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Writing your own way during 16 Days of Activism – Sindiswa Busuku-Mathese    
11 days ago



Every year on 25 November, South Africans commence 16 Days of Activism to end violence against women and children. As the call to “be an activist” is sounded, we turn to poetry as a uniquely powerful tool for transformation. The AVBOB Poetry Project aligns with this initiative by featuring award-winning writer, Sindiswa Busuku, who is committed to caring about the ethics of writing about trauma. Her views offer valuable insights and encouragement to survivors needing to voice their own experiences.

Sindiswa Busuku is an award-winning writer whose Loud and Yellow Laughter (Botsotso, 2016) won the 2018 Ingrid Jonker Prize for a poetry debut. This fascinating and boundary-breaking text looks at the violence done to women, including psychological and financial injuries. It’s a naked, brave, open and open-hearted text that tackles human anguish and alienation in a cross-genre collage of photographs, lists, fragments of documents, prose and poetry. It’s a powerful text that speaks of suffering, survival and the transformative power of bearing witness through writing.
 
Sindiswa names local poets whose experimental poetry have influenced her own exploration: Liesl Jobson, Colleen Higgs, Gail Dendy, Makhosazana Xaba, Rustum Kozain, Karen Press, Toast Coetzer, Gabeba Baderoon and Kobus Moolman, her MA supervisor and friend. “Internationally, Ann Carson’s NOX, Roberto Bolaño’s The Romantic Dogs, and Tadeusz Różewicz’s Mother Departs were key works that inspired me, but it didn’t stop at poetry… music, film, all the arts played their part,” she says.
 
Finuala Dowling’s Notes from the Dementia Ward helped Sindiswa think about how to write across generations into time zones and geographies before she was born. “Many narratives that stirred my creative work preceded my birth as gaps and omissions, as silences and traumas, yet they faintly reverberate in the room,” she says.
 
“I wrote these characters as composites or assemblages; the characters are not strictly auto/biographical. I didn’t ever set out to write trauma through poetry – what I wanted was to find a language for things caught in the body. When I was writing, I knew I was leaning into painful, tender, buried things, things that had their histories and vocabularies, yet I also learnt, as I was writing, that some things can never be fully resolved or settled – that I must be watchful of romanticising writing.  Some things can’t be touched or cast out – they will always be in the room looking back...” she volunteers.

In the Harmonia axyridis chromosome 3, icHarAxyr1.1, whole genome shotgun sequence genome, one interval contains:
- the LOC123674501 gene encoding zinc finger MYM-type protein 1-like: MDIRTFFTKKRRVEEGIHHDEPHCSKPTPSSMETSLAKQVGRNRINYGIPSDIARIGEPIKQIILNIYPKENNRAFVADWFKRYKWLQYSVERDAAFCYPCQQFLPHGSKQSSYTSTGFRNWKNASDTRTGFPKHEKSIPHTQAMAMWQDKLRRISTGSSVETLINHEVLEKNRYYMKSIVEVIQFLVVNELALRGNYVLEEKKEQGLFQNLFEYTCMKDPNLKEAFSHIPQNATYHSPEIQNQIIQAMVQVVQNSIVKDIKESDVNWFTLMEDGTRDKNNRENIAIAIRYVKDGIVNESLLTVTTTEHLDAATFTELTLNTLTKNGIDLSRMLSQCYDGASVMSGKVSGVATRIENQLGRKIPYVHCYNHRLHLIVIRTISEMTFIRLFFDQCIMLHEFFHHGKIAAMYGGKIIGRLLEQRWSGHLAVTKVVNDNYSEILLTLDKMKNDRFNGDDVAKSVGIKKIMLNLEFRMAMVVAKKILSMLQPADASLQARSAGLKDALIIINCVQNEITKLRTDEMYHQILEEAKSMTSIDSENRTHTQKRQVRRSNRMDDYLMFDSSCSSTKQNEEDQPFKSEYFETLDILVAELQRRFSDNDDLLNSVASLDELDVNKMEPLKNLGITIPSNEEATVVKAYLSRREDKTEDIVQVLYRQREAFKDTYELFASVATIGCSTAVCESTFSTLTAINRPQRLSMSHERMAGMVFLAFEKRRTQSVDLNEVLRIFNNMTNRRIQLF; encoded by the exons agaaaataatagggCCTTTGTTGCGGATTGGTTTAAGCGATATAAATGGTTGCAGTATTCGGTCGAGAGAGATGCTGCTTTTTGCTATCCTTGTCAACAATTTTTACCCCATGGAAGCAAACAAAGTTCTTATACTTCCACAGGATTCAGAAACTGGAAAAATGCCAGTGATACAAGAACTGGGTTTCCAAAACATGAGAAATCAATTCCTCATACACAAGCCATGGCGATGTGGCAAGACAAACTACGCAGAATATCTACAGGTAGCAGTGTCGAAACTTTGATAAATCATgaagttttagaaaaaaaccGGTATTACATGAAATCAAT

Little Girl Portraits is a lyrical prose poem that hints at the haunting presences of longing and abandonment, delivering a powerful, visceral impact.
 
And while I thought, the voice crept higher, till it reached the corners of my mouth. And I knew then there was neither escape, nor suffocation, nor death. That when the voice of a mother finally comes for you, you stop waiting at the front door, moving with a rhythm, swinging in a chair. And you give away your muteness for a moment to talk in the sun. To help her gather butterflies torn in half by the weight of her absence.
 
Sindiswa considers the ethics of writing trauma, saying, “I believe it’s healthy to care about the authorial ethics of your work – to think about writing with care, respect and sensitivity, yet not being held hostage by the past or veracity. I worried about representing trauma and held the responsibility at the forefront of my thinking, yet without wanting to stifle the writing.”
 
She found it important to think about how she represented the histories of those who are unable to respond to how they’ve been represented. She continues, “Fragments of many lives have been arranged into words… and I wanted to do that sensitively and delicately without abandoning the emotional truth of the writing. It requires a lot of introspection!”
 
Sindiswa believes that prizes like the AVBOB Poetry Prize have merit. “I remember how the Ingrid Jonker Prize created interest in my work and widened the circle of readers, it helped the work spread into all sorts of places. After winning, my inbox was suddenly very full. The prize money was nice, but the real beauty of winning was the number of people who started reading and reaching out,” says Sindiswa.

“Another fascinating moment was the response of fellow black womxn writers. Many stopped me and said, ‘You may not downplay this moment! You’re the first black womxn to win this award, so it’s a moment for all of us in this space.’ That was true! That literary moment was much bigger than me, and I got over myself – because although I was the first, I knew I didn’t want to be the last. That whole moment made some of us ask: ‘Why has it taken this long for a black womxn writer to be recognised?’”
 
Sindiswa encourages new poets to take the time to listen deeply and hear their own voices. “Write the way that only you can write and nurture the voice you have. Don’t try to be anything other than who you are.” She offers poets like Linton Kwesi Johnson, Wopko Jensma and Jolyn Phillips as examples of artists who speak in ways that are distinct to themselves.

“When we think about womxn writing in the 16 Days of Activism, I would say it’s important to listen and nurture your voice, to work with your own tongue and rhythms, and the sentence structures you know. We all have much to learn, so keep reading. Keep finding the words that nourish and jolt you. Then, tell the story your own way.”
 
In the final days of the fifth AVBOB Poetry competition, poets are encouraged to write their own stories of emerging through life’s challenges and submit their poems before 23:59 on 30 November. Find the rules of the competition and register online at www.avbobpoetry.co.za. Poets may enter up to 10 poems in any of the 11 official languages. 
 



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